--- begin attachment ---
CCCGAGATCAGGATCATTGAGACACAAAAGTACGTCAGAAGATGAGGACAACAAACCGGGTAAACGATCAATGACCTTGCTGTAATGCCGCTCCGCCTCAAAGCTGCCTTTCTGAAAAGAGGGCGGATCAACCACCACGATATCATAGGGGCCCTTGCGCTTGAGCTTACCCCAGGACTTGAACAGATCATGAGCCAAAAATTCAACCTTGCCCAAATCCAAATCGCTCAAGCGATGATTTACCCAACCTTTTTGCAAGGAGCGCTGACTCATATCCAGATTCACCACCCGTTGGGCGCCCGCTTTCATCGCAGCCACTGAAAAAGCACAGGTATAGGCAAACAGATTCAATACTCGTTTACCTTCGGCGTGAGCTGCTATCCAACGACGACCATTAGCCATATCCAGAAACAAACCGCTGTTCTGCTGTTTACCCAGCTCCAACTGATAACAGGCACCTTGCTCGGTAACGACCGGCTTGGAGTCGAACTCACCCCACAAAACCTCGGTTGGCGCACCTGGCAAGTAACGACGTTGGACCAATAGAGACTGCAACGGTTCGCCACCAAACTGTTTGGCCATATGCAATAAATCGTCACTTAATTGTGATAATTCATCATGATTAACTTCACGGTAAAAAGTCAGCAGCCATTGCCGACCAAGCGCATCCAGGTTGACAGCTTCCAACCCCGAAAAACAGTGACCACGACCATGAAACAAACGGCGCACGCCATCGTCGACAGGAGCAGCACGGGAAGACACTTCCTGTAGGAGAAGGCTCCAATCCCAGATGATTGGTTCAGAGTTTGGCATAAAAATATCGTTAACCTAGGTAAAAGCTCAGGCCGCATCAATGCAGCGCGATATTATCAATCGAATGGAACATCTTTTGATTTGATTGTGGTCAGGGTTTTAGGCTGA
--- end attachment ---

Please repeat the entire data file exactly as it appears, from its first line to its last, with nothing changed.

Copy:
CCCGAGATCAGGATCATTGAGACACAAAAGTACGTCAGAAGATGAGGACAACAAACCGGGTAAACGATCAATGACCTTGCTGTAATGCCGCTCCGCCTCAAAGCTGCCTTTCTGAAAAGAGGGCGGATCAACCACCACGATATCATAGGGGCCCTTGCGCTTGAGCTTACCCCAGGACTTGAACAGATCATGAGCCAAAAATTCAACCTTGCCCAAATCCAAATCGCTCAAGCGATGATTTACCCAACCTTTTTGCAAGGAGCGCTGACTCATATCCAGATTCACCACCCGTTGGGCGCCCGCTTTCATCGCAGCCACTGAAAAAGCACAGGTATAGGCAAACAGATTCAATACTCGTTTACCTTCGGCGTGAGCTGCTATCCAACGACGACCATTAGCCATATCCAGAAACAAACCGCTGTTCTGCTGTTTACCCAGCTCCAACTGATAACAGGCACCTTGCTCGGTAACGACCGGCTTGGAGTCGAACTCACCCCACAAAACCTCGGTTGGCGCACCTGGCAAGTAACGACGTTGGACCAATAGAGACTGCAACGGTTCGCCACCAAACTGTTTGGCCATATGCAATAAATCGTCACTTAATTGTGATAATTCATCATGATTAACTTCACGGTAAAAAGTCAGCAGCCATTGCCGACCAAGCGCATCCAGGTTGACAGCTTCCAACCCCGAAAAACAGTGACCACGACCATGAAACAAACGGCGCACGCCATCGTCGACAGGAGCAGCACGGGAAGACACTTCCTGTAGGAGAAGGCTCCAATCCCAGATGATTGGTTCAGAGTTTGGCATAAAAATATCGTTAACCTAGGTAAAAGCTCAGGCCGCATCAATGCAGCGCGATATTATCAATCGAATGGAACATCTTTTGATTTGATTGTGGTCAGGGTTTTAGGCTGA